Letters sent by post

We do not have access to people’s email addresses unless they tell us, or ask us to include them in the register. If there is no email address, our notices and letters go to any postal address shown in the title register.

Respond to the bankruptcy enquiry letter B10A

We need to have written evidence from you using the reply form in the B10A enquiry letter. You should complete the reply form, sign and date it, and return it to us by the date shown in the enquiry letter. You can use the pre-paid envelope provided or email a scanned image of the signed and dated form to Plymouth.Office@landregistry.gov.uk.

The reply form is an official document and we will retain it as evidence.

If you ARE NOT the person named in the bankruptcy proceedings, circle “no” on the reply form, sign and date it and return it to us, and no further action will be taken.

If you ARE the person named in the bankruptcy proceedings, circle “yes” on the reply form, sign and date it and return it to us. We will then make an entry about the bankruptcy proceedings in your title register and inform you when we have done so.

Effect on your title register if you do not reply to our enquiry

If you don’t reply to our enquiry, then it appears that the property is, or may be, affected by bankruptcy proceedings. The law requires us to make an entry in the title register in order to protect the interests of people who are owed money. We will make the entry and send you a letter to inform you.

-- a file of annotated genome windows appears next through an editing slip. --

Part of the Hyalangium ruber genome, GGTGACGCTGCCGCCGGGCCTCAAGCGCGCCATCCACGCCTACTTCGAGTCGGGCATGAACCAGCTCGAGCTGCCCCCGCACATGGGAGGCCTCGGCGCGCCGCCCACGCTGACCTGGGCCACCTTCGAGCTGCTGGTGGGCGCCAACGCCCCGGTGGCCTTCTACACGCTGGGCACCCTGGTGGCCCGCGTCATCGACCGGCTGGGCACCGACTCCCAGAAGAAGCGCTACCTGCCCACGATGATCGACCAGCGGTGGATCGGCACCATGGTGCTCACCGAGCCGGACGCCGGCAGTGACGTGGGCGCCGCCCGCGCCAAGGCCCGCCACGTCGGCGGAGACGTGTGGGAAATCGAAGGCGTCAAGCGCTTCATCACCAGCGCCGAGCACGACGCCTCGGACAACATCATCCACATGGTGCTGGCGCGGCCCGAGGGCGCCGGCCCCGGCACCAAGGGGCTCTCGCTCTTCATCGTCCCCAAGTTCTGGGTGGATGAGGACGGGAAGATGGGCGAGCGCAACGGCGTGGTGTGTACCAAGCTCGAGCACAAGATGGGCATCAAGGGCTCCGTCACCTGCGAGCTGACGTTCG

Effect on your property

This is just an enquiry to ask if you are the same person as that named in bankruptcy proceedings. If you are not the bankrupt person, you will not lose your property. If you are the bankrupt person, you will need to seek independent legal advice. We cannot give you legal advice.

Effect on your credit rating

Our enquiry is purely an investigation and will have no impact on your credit rating. However, a bankruptcy entry in your title register could affect your credit rating.

Removal of a bankruptcy entry

You can ask us to remove a bankruptcy entry made in your title register because of non-reply to our B10A enquiry letter, if you are not the person named in the bankruptcy proceedings.

If it is less than 3 months since we sent the B10A enquiry letter, contact us and we will send you a further copy to enable you to sign and return the reply form. The register entry will then be removed. If you are unsure when the B10A enquiry letter was sent, or you did not receive one, contact us.

If it is more than 3 months since we sent the B10A enquiry letter, you will need to send us a statement of truth to confirm that you are not the person named in bankruptcy proceedings. On receipt of this statement, we will remove the entry from your registered title. Information about statements of truth, the requirements and how to make them, can be found in our practice guide 73: statements of truth.

Contact us

Bankruptcy Unit
PO Box 292
Plymouth
PL5 9BY
Telephone 0300 006 6107

The law

The relevant law is in:

  • rules 10.13, 10.37 and 10.46 of The Insolvency (England and Wales) Rules 2016
  • sections 1, 5 and 6 Land Charges Act 1972
  • rule 3 and Schedule 1 Land Charges Rules 1974
  • sections 86(2) and 86(4) of the Land Registration Act 2002
  • rules 11 and 165-170 of the Land Registration Rules 2003

More information

For more information about the bankruptcy proceedings, you should either contact:

  • the court
  • the Adjudicator Office directly (telephone 0300 678 0015) using the details provided in the B10A enquiry letter
Published 23 June 2017